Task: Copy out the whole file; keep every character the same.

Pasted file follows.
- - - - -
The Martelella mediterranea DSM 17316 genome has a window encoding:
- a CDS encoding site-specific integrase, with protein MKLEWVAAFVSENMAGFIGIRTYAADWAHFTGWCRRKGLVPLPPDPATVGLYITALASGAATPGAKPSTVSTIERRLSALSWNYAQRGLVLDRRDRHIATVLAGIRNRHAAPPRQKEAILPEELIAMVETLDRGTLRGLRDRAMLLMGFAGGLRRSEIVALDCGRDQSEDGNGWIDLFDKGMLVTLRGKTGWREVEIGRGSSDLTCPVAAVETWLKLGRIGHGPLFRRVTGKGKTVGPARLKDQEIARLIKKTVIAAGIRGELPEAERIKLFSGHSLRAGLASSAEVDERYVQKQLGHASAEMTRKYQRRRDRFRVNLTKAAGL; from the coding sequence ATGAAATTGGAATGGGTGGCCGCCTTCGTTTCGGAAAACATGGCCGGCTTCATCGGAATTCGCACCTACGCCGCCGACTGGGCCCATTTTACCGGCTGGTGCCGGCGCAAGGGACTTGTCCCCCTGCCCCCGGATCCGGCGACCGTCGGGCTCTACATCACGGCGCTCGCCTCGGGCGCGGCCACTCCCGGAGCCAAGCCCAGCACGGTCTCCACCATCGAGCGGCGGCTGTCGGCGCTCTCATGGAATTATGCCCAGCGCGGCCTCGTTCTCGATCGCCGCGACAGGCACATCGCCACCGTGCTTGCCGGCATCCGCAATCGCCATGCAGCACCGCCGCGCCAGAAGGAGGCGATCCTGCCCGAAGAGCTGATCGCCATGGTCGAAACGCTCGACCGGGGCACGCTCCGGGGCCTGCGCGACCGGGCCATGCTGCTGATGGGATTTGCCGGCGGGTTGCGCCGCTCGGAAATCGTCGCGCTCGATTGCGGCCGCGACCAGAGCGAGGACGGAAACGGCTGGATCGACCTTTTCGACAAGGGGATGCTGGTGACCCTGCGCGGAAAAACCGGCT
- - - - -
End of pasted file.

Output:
The Martelella mediterranea DSM 17316 genome has a window encoding:
- a CDS encoding site-specific integrase, with protein MKLEWVAAFVSENMAGFIGIRTYAADWAHFTGWCRRKGLVPLPPDPATVGLYITALASGAATPGAKPSTVSTIERRLSALSWNYAQRGLVLDRRDRHIATVLAGIRNRHAAPPRQKEAILPEELIAMVETLDRGTLRGLRDRAMLLMGFAGGLRRSEIVALDCGRDQSEDGNGWIDLFDKGMLVTLRGKTGWREVEIGRGSSDLTCPVAAVETWLKLGRIGHGPLFRRVTGKGKTVGPARLKDQEIARLIKKTVIAAGIRGELPEAERIKLFSGHSLRAGLASSAEVDERYVQKQLGHASAEMTRKYQRRRDRFRVNLTKAAGL; from the coding sequence ATGAAATTGGAATGGGTGGCCGCCTTCGTTTCGGAAAACATGGCCGGCTTCATCGGAATTCGCACCTACGCCGCCGACTGGGCCCATTTTACCGGCTGGTGCCGGCGCAAGGGACTTGTCCCCCTGCCCCCGGATCCGGCGACCGTCGGGCTCTACATCACGGCGCTCGCCTCGGGCGCGGCCACTCCCGGAGCCAAGCCCAGCACGGTCTCCACCATCGAGCGGCGGCTGTCGGCGCTCTCATGGAATTATGCCCAGCGCGGCCTCGTTCTCGATCGCCGCGACAGGCACATCGCCACCGTGCTTGCCGGCATCCGCAATCGCCATGCAGCACCGCCGCGCCAGAAGGAGGCGATCCTGCCCGAAGAGCTGATCGCCATGGTCGAAACGCTCGACCGGGGCACGCTCCGGGGCCTGCGCGACCGGGCCATGCTGCTGATGGGATTTGCCGGCGGGTTGCGCCGCTCGGAAATCGTCGCGCTCGATTGCGGCCGCGACCAGAGCGAGGACGGAAACGGCTGGATCGACCTTTTCGACAAGGGGATGCTGGTGACCCTGCGCGGAAAAACCGGCT